Melissa McGurren, former co-host of the popular radio show, “Eric in the Morning,” recently sued Hubbard Radio Chicago for allegedly defaming her in an internal email in which an executive of the radio station said they did not agree with McGurren’s statements about workplace harassment at the station. McGurren alleges the email defamed her to her former coworkers because it implied she was a liar, but according to a federal judge, defendants need to do more than imply in order to be found guilty of defamation.
McGurren spent more than two decades working at WTMX-101.9-FM, the radio station that hosts “Eric in the Morning,” but she left the station in 2020, saying her years of complaining about Eric Ferguson’s behavior, both on and off the air, were ignored by station executives. Among other things, McGurren described her fear of working in the same room as Ferguson during the COVID-19 pandemic. Initially, she said she worked in a space where she was separated from Ferguson by a window because her asthma and other medical issues put her at high risk for COVID-19. According to McGurren, Ferguson harassed her about the setup until she agreed to get back in the studio with him in June of 2020, even though she said she still felt very uncomfortable doing so.
According to her lawsuit, Jeff England, the vice president of the station, allegedly defamed her when he said in an email to the station’s staff that the station did not agree with the way she had characterized events with Ferguson. In her defamation lawsuit, McGurren alleged the email amounted to telling her former coworkers she was a liar, but a federal judge disagrees.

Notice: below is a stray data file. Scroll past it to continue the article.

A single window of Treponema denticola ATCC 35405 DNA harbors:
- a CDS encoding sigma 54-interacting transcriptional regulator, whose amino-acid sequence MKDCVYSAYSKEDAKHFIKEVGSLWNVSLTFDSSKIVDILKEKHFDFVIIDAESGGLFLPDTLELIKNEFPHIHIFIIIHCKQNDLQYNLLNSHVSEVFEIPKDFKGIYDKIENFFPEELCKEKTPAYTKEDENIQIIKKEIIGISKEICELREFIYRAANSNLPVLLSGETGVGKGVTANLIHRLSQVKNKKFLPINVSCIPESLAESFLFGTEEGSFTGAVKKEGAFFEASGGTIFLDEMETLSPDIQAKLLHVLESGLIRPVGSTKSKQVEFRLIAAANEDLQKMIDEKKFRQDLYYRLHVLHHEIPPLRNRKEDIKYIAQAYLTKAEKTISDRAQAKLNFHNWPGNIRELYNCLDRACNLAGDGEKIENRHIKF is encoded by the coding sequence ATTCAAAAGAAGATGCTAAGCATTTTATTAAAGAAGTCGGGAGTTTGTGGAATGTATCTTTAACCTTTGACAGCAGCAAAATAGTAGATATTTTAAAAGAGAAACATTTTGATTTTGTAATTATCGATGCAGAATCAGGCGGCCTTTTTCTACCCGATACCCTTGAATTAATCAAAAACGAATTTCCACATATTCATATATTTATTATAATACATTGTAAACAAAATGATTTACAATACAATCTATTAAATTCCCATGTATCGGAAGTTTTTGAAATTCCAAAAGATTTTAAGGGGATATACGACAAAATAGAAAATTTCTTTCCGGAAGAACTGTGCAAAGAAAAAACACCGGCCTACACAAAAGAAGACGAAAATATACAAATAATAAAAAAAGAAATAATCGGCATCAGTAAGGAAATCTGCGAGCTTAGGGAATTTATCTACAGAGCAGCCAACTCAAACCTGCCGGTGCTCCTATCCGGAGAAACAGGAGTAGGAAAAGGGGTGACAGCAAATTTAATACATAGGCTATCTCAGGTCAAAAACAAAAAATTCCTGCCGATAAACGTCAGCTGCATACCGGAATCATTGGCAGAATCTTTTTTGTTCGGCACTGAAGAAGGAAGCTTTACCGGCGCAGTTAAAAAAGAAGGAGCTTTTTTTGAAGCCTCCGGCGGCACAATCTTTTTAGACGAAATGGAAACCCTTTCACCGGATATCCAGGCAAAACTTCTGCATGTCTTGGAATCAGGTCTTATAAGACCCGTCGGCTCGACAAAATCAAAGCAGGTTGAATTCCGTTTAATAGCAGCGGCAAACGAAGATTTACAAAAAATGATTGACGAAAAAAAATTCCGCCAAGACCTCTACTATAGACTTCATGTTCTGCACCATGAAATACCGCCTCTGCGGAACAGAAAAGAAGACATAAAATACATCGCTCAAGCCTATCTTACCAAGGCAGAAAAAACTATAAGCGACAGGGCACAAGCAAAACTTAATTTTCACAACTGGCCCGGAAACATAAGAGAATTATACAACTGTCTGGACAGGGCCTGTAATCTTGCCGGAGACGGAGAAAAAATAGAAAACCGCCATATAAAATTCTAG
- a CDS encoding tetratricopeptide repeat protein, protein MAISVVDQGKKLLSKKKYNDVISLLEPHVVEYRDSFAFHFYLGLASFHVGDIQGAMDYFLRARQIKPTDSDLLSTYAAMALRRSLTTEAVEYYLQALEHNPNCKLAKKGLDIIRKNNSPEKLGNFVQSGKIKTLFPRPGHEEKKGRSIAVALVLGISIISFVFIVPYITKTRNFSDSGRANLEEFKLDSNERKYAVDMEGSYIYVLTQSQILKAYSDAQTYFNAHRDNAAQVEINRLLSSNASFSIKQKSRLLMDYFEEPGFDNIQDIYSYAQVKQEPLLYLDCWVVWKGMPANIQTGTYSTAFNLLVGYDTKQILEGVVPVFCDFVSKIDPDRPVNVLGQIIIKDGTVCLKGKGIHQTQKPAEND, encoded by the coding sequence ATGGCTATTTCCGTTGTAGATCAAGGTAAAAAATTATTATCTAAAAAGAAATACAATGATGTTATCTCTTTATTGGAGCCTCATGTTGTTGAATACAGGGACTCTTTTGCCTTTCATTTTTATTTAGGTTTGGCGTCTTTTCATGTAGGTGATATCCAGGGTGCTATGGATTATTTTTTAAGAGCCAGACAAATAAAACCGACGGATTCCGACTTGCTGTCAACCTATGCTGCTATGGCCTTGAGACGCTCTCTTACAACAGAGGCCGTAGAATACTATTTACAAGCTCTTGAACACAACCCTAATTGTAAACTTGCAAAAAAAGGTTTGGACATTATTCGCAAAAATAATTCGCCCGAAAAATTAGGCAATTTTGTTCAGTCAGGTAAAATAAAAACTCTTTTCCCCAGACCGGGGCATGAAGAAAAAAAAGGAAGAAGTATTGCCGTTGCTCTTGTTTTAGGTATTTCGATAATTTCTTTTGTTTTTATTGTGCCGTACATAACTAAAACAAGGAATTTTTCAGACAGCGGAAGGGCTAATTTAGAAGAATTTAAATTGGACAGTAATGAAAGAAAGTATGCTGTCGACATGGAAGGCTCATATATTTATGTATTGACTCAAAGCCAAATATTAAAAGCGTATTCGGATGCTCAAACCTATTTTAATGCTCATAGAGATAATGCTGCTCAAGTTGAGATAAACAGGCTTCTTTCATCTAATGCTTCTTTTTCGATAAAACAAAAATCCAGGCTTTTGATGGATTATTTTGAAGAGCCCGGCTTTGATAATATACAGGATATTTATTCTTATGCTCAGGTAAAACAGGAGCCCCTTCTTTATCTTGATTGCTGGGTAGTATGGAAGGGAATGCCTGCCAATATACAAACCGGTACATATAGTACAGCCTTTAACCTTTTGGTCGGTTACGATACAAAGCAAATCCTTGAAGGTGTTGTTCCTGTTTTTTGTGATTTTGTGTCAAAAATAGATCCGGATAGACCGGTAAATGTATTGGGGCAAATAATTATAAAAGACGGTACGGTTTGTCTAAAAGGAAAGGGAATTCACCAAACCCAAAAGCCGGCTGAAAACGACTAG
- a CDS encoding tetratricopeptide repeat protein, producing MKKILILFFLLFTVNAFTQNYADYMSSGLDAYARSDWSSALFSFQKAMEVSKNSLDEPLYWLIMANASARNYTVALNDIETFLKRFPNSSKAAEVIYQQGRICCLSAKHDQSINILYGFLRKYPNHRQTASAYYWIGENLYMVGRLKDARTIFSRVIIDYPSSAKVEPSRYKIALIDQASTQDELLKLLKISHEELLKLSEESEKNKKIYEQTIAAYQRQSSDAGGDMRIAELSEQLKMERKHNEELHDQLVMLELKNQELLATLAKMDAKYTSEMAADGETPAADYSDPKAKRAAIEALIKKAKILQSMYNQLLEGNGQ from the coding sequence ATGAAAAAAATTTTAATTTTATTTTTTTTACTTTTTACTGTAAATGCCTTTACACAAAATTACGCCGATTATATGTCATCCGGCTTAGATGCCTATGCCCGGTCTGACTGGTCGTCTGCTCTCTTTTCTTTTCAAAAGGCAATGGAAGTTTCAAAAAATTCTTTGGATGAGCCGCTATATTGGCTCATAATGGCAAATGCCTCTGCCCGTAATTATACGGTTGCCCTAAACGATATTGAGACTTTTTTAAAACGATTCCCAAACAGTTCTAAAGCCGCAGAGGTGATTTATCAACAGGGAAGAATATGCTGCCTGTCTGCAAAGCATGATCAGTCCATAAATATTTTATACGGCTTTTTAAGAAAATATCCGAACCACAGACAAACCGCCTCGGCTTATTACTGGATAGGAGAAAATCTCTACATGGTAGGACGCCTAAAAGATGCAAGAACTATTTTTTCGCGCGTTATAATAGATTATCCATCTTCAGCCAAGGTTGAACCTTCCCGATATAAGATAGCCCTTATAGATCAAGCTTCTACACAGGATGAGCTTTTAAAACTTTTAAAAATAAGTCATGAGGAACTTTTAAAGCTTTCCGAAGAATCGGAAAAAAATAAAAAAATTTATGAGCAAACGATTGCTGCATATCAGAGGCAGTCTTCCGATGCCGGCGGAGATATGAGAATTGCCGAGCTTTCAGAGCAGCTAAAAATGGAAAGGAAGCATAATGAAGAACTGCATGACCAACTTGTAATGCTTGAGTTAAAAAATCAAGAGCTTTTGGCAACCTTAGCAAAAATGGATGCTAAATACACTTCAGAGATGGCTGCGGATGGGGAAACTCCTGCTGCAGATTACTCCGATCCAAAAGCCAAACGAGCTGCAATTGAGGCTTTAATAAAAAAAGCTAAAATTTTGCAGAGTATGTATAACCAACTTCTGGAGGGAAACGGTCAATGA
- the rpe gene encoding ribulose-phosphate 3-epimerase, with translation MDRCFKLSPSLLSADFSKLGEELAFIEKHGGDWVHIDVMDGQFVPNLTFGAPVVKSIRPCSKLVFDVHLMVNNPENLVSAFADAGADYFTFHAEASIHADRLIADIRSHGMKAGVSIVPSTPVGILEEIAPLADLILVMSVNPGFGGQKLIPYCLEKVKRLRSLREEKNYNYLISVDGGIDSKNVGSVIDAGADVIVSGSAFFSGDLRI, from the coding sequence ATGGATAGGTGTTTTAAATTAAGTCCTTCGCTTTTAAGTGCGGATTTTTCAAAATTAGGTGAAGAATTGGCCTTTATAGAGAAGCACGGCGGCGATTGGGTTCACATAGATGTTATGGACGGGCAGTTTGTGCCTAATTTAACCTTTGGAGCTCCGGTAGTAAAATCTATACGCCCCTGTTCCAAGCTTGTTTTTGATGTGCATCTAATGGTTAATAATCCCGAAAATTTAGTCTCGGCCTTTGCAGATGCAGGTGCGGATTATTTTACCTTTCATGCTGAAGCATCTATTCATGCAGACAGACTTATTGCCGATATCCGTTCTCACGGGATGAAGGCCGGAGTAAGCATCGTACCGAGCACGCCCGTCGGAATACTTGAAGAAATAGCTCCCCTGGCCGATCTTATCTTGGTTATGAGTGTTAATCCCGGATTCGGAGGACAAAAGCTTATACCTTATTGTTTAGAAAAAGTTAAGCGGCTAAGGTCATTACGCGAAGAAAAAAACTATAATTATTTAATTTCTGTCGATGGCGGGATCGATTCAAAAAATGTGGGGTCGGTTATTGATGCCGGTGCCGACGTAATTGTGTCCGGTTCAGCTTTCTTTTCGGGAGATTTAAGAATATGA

U.S. District Judge Ronald Guzman said the email merely acknowledged McGurren’s concerns about Ferguson’s behavior and that it did not agree with her, which makes it a statement of opinion. Since a statement of opinion is not enough to meet the requirements for defamation, Guzman dismissed the case against Hubbard Radio Chicago.
McGurren is far from the only one to complain about Ferguson’s behavior. Cynthia DeNicolo, an assistant producer of the “Eric in the Morning” show, who would also on occasion work as a babysitter for Ferguson and his wife at the time, has also sued the radio station over Ferguson’s behavior. According to DeNicolo, Ferguson used his prominent position at the radio station to coerce her into sex acts when she began working for WTMX. When she began refusing his advances, she alleges Ferguson taunted her in front of coworkers for years afterwards.
As allegations against Ferguson began to surface, they created enough of an outcry from the public that Ferguson eventually stepped down as host of the morning show last October. He said in a statement that he was energized to move forward and defend himself against the claims made about his behavior.
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